Scenes of learning and enjoyment spark infectious enthusiasm among Channel Islands Kayak Center's guides, who thrive on bringing adventurers up close to the wildlife of Channel Islands Harbor and Ventura Harbor. The team furnishes independent explorers with kayak rentals, which include safety briefings so kayakers can tell the difference between a sea lion and an actual lion.
Hollywood Beach Fitness, a spacious, clean gym, contains a variety of treadmills, free weights, circuit machines, and harbor views. There, in addition to the gym equipment—which also includes kettlebells and ropes—patrons will find group fitness classes that range from cardio ballet to strength training to kickboxing. The fitness center offers personal and small-group training coupled with nutrition coaching.
Situated on the shores of Hollywood Beach, the sandwich artists at Deli on the Rocks pair tri-tip subs and meatball sandwiches with palm-tree-lined views of the Pacific. Aside from stacking gourmet sandwiches and greeting newly evolved sea creatures to dry land, they grill elk burgers, fry fish 'n' chips, and wrap breakfast burritos.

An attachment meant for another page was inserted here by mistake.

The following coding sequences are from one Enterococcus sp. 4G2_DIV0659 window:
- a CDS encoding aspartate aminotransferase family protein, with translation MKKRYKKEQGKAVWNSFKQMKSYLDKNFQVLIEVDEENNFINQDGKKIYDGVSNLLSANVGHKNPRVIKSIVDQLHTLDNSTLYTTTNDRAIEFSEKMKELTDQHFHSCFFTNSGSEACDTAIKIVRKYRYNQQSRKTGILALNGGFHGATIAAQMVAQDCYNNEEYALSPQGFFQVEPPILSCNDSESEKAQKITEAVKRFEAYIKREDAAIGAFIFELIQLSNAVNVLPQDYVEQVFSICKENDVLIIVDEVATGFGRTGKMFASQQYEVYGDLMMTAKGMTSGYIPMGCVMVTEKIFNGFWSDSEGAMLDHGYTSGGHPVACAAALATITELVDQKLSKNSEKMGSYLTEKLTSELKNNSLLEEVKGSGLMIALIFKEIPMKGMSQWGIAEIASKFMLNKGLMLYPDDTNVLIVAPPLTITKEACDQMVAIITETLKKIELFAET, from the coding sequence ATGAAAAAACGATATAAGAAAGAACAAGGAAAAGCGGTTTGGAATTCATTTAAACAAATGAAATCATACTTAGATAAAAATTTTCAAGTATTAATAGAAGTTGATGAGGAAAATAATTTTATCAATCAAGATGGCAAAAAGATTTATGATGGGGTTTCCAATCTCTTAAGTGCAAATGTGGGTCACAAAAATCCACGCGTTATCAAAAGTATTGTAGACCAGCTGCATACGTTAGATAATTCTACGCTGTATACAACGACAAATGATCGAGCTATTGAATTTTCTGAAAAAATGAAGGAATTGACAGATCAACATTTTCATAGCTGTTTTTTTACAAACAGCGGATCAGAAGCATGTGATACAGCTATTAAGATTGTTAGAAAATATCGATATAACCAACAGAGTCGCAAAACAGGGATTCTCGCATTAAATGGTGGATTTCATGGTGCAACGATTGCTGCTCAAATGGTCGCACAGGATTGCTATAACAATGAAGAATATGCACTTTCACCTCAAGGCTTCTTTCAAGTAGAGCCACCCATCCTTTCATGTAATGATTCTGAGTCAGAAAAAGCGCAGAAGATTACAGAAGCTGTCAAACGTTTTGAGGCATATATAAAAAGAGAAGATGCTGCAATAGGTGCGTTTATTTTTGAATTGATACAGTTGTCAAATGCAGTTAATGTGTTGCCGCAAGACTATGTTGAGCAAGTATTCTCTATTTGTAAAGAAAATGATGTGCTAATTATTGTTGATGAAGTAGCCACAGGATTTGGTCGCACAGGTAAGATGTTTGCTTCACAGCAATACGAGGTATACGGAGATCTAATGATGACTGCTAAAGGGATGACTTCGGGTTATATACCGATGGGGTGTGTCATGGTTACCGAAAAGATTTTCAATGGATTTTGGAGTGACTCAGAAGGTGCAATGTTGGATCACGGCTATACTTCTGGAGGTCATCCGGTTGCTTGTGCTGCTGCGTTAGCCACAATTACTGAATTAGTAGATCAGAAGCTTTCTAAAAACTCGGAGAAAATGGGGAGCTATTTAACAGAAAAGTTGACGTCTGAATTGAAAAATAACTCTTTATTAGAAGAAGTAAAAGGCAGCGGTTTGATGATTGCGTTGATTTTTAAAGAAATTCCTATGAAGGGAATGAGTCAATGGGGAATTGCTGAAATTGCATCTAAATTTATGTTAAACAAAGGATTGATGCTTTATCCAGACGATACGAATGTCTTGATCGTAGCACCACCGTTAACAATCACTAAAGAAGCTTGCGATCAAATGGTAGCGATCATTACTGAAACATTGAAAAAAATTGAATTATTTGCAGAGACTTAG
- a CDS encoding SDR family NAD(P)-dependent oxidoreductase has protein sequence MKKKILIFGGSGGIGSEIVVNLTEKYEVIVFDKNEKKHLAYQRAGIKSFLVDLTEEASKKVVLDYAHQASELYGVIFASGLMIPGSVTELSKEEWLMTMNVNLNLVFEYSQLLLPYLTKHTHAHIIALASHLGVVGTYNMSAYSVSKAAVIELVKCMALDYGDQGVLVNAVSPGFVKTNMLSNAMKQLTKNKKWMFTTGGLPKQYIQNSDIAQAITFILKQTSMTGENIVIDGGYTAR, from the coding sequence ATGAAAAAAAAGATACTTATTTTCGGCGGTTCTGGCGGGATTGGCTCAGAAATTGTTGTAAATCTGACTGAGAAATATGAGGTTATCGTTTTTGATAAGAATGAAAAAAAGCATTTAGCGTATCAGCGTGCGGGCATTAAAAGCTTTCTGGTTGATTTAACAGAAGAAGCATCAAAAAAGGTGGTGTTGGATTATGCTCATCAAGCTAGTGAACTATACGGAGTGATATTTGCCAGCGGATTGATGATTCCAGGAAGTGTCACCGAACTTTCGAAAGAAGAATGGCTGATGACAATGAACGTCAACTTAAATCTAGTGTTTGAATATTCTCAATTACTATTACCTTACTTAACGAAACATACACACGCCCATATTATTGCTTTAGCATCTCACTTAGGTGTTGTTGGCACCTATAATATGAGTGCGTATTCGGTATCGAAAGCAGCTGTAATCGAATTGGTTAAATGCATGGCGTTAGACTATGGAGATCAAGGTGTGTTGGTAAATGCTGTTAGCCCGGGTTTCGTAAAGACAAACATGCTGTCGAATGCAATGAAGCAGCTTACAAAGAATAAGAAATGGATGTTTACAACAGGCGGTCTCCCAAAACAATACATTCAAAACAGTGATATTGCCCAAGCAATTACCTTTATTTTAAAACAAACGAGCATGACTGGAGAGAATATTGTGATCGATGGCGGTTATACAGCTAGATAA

As sure as the sun rose each morning, Izuto “Izzy” Otani would stroll down to the beach before work, fishing pole in hand, to begin the day with his favorite pastime. Inspired to make his hobby his life, Izzy left his current business to open the Izzy Otani Fish Market in 1952. Over the years, he and his wife Helen began to prepare Japanese and Mexican dishes for market visitors, beginning the grocery’s slow transformation into a full-fledged restaurant. They’ve been serving hungry customers ever since.
More than 60 years later, Otani’s, recently awarded the Downtown Business of the Year Award by the Oxnard Chamber of Commerce, still serves fish in homemade sauces and recipes made from scratch each day. They spice up fried red snapper in fish tacos, char broil tasty slabs of salmon, and coat oysters and shrimp with a light, crispy tempura shell. They specialize particularly in boneless filets—a true delicacy in the United States, where fish have not yet evolved to shed their primitive skeletons.